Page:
Michelle C. Langley, Mary E. Prendergast, Ceri Shipton, Eréndira M. Quintana Morales, Alison Crowther & Nicole Boivin. Poison arrows and bone utensils in late Pleistocene eastern Africa: evidence from Kuumbi Cave, Zanzibar. Taylor and Francis Online (2016), DOI:10.1080/0067270X.2016.1173302
Most of our current knowledge of late Pleistocene African bone technology is drawn from southern African sites, with recent discoveries indicating that bone- and stone-tipped arrows (propelled by a bow) were in use prior to 60,000 years BP. Integration of archaeological with ethnographic data similarly suggests that hunting with poison-tipped arrows on the African continent has an antiquity of at least 24,000 years. Unfortunately, similar analysis of material from eastern Africa is largely absent and consequently, with the sole exception of barbed points, we know very little regarding osseous technology in this region and how similar or dissimilar it is to contexts located further south. This paper presents a small assemblage of seven bone artefacts recovered from the late Pleistocene deposits of Kuumbi Cave, Zanzibar. Comparison of the bone projectile points, a bone awl and a notched bone tube with ethnographic and archaeological material from throughout the Sub-Saharan region suggests that, as elsewhere in Africa, bone technology was a central element in the Later Stone Age material culture repertoire of Kuumbi Cave’s inhabitants. It also suggests that arrow points coated with poison were in use in eastern Africa around 13,000 years BP.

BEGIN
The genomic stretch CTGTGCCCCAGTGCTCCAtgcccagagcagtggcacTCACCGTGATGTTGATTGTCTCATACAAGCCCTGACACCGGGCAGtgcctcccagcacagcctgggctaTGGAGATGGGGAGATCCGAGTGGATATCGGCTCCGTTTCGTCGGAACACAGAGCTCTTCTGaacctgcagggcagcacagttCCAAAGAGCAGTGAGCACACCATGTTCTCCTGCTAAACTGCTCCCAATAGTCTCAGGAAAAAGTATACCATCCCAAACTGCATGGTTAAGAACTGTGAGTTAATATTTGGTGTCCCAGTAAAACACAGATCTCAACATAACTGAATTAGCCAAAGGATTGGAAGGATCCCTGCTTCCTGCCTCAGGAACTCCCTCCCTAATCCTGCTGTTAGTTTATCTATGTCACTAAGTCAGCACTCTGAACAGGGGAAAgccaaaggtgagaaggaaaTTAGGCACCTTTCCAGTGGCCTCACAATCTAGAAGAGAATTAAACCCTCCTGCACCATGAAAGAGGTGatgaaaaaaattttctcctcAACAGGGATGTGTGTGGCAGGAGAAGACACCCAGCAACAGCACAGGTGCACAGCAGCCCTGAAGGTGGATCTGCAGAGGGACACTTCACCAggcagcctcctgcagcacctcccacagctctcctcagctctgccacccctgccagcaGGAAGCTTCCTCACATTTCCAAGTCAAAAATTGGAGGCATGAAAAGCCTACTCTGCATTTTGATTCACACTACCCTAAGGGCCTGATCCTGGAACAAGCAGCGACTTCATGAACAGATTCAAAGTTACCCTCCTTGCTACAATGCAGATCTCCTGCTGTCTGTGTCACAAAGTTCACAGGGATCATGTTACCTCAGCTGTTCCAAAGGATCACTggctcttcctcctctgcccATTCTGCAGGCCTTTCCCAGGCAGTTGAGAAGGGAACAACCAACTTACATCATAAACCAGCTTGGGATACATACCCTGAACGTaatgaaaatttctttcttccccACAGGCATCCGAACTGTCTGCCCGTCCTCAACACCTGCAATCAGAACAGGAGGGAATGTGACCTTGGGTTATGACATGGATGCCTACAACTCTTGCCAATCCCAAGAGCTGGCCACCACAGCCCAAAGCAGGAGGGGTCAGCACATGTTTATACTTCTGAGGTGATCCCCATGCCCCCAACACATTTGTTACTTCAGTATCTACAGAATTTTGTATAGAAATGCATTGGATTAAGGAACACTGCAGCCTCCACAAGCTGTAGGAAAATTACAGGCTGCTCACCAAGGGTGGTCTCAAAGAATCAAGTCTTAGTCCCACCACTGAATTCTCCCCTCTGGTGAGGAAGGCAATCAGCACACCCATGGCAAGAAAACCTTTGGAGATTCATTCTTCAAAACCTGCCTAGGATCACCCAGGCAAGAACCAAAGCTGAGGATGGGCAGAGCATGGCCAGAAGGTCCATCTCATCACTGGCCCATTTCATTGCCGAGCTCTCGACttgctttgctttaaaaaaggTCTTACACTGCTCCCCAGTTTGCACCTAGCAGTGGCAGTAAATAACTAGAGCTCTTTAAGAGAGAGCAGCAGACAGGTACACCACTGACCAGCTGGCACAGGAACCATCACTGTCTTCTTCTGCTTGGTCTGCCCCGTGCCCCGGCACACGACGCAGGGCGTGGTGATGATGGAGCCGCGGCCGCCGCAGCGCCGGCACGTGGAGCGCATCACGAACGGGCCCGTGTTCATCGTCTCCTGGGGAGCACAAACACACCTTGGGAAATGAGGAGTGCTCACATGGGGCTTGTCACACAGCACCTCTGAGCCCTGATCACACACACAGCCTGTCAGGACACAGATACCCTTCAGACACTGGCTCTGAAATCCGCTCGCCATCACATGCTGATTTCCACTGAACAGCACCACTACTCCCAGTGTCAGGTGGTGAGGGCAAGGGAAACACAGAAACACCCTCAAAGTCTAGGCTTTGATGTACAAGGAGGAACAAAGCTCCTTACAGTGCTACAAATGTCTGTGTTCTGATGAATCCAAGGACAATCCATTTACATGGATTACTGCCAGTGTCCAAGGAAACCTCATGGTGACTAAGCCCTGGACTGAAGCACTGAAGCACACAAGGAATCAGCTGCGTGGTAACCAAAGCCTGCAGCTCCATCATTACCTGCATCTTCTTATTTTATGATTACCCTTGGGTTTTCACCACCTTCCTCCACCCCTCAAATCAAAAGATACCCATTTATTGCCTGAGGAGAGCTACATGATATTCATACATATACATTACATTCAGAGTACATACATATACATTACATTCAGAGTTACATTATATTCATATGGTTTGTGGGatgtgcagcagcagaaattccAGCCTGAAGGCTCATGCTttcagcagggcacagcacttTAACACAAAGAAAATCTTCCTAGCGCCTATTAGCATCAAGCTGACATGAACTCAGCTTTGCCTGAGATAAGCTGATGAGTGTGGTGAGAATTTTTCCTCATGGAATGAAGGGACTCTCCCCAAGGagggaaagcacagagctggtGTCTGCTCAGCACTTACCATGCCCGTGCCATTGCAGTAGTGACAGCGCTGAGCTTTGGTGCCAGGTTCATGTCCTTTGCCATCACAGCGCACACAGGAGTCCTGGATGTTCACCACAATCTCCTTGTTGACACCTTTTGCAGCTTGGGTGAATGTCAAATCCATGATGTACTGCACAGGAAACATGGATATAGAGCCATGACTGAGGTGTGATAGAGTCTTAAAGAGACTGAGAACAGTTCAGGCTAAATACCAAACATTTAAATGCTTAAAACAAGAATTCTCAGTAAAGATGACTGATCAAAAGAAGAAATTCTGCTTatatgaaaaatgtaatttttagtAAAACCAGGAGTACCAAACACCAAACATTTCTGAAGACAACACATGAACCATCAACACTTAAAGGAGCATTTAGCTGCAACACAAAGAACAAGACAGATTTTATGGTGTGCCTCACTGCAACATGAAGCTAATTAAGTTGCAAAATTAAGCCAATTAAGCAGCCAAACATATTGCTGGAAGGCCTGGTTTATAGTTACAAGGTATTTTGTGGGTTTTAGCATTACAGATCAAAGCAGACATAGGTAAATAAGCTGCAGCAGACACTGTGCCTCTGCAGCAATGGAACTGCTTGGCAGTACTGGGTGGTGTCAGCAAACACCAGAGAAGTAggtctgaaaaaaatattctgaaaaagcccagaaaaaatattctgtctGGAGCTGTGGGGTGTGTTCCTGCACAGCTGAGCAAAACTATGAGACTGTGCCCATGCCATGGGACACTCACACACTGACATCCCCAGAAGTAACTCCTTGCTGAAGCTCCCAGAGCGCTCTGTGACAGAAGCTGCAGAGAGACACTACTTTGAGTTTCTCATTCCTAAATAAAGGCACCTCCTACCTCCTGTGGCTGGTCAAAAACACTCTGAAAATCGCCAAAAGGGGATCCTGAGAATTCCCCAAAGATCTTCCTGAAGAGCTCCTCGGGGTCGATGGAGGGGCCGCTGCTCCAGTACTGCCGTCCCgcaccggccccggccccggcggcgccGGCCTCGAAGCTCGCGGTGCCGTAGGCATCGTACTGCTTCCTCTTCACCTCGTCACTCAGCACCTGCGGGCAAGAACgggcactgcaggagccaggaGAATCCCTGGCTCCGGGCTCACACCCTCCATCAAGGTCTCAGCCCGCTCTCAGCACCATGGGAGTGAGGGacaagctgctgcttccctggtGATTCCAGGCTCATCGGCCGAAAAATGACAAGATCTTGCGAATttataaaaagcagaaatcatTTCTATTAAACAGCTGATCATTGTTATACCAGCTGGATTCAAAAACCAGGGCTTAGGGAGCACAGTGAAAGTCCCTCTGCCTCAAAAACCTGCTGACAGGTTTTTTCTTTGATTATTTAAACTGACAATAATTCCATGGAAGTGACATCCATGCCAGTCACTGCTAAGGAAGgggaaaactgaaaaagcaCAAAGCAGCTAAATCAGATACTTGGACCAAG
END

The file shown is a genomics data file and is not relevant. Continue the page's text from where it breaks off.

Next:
Zanzibar, osseoous technology, eastern Africa, awl, bone tube, poison arrow